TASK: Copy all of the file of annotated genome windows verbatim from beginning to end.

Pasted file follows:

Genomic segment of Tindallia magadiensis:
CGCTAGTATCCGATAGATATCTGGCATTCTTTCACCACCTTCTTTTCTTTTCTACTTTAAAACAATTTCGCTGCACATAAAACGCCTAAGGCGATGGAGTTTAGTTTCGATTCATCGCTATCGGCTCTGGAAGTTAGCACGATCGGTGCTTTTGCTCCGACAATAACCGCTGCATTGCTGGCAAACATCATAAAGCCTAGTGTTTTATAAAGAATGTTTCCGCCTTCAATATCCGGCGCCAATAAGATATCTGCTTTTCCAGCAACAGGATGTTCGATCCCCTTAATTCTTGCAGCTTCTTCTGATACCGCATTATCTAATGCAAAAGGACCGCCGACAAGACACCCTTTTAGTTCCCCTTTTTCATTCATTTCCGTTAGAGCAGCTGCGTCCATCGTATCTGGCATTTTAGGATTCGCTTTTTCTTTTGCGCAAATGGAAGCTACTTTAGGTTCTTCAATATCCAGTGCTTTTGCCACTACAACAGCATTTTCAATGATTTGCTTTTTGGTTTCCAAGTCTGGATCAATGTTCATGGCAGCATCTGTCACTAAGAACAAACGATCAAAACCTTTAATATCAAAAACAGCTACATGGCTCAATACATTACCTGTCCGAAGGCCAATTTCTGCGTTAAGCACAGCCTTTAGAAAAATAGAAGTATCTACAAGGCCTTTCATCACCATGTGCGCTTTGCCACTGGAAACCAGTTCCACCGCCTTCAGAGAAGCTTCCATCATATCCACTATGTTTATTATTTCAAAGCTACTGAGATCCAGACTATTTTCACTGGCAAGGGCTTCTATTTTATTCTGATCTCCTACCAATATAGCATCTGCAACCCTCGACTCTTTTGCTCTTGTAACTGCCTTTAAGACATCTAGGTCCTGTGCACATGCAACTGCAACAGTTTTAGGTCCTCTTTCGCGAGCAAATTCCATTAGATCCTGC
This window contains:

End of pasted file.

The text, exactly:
Genomic segment of Tindallia magadiensis:
CGCTAGTATCCGATAGATATCTGGCATTCTTTCACCACCTTCTTTTCTTTTCTACTTTAAAACAATTTCGCTGCACATAAAACGCCTAAGGCGATGGAGTTTAGTTTCGATTCATCGCTATCGGCTCTGGAAGTTAGCACGATCGGTGCTTTTGCTCCGACAATAACCGCTGCATTGCTGGCAAACATCATAAAGCCTAGTGTTTTATAAAGAATGTTTCCGCCTTCAATATCCGGCGCCAATAAGATATCTGCTTTTCCAGCAACAGGATGTTCGATCCCCTTAATTCTTGCAGCTTCTTCTGATACCGCATTATCTAATGCAAAAGGACCGCCGACAAGACACCCTTTTAGTTCCCCTTTTTCATTCATTTCCGTTAGAGCAGCTGCGTCCATCGTATCTGGCATTTTAGGATTCGCTTTTTCTTTTGCGCAAATGGAAGCTACTTTAGGTTCTTCAATATCCAGTGCTTTTGCCACTACAACAGCATTTTCAATGATTTGCTTTTTGGTTTCCAAGTCTGGATCAATGTTCATGGCAGCATCTGTCACTAAGAACAAACGATCAAAACCTTTAATATCAAAAACAGCTACATGGCTCAATACATTACCTGTCCGAAGGCCAATTTCTGCGTTAAGCACAGCCTTTAGAAAAATAGAAGTATCTACAAGGCCTTTCATCACCATGTGCGCTTTGCCACTGGAAACCAGTTCCACCGCCTTCAGAGAAGCTTCCATCATATCCACTATGTTTATTATTTCAAAGCTACTGAGATCCAGACTATTTTCACTGGCAAGGGCTTCTATTTTATTCTGATCTCCTACCAATATAGCATCTGCAACCCTCGACTCTTTTGCTCTTGTAACTGCCTTTAAGACATCTAGGTCCTGTGCACATGCAACTGCAACAGTTTTAGGTCCTCTTTCGCGAGCAAATTCCATTAGATCCTGC
This window contains: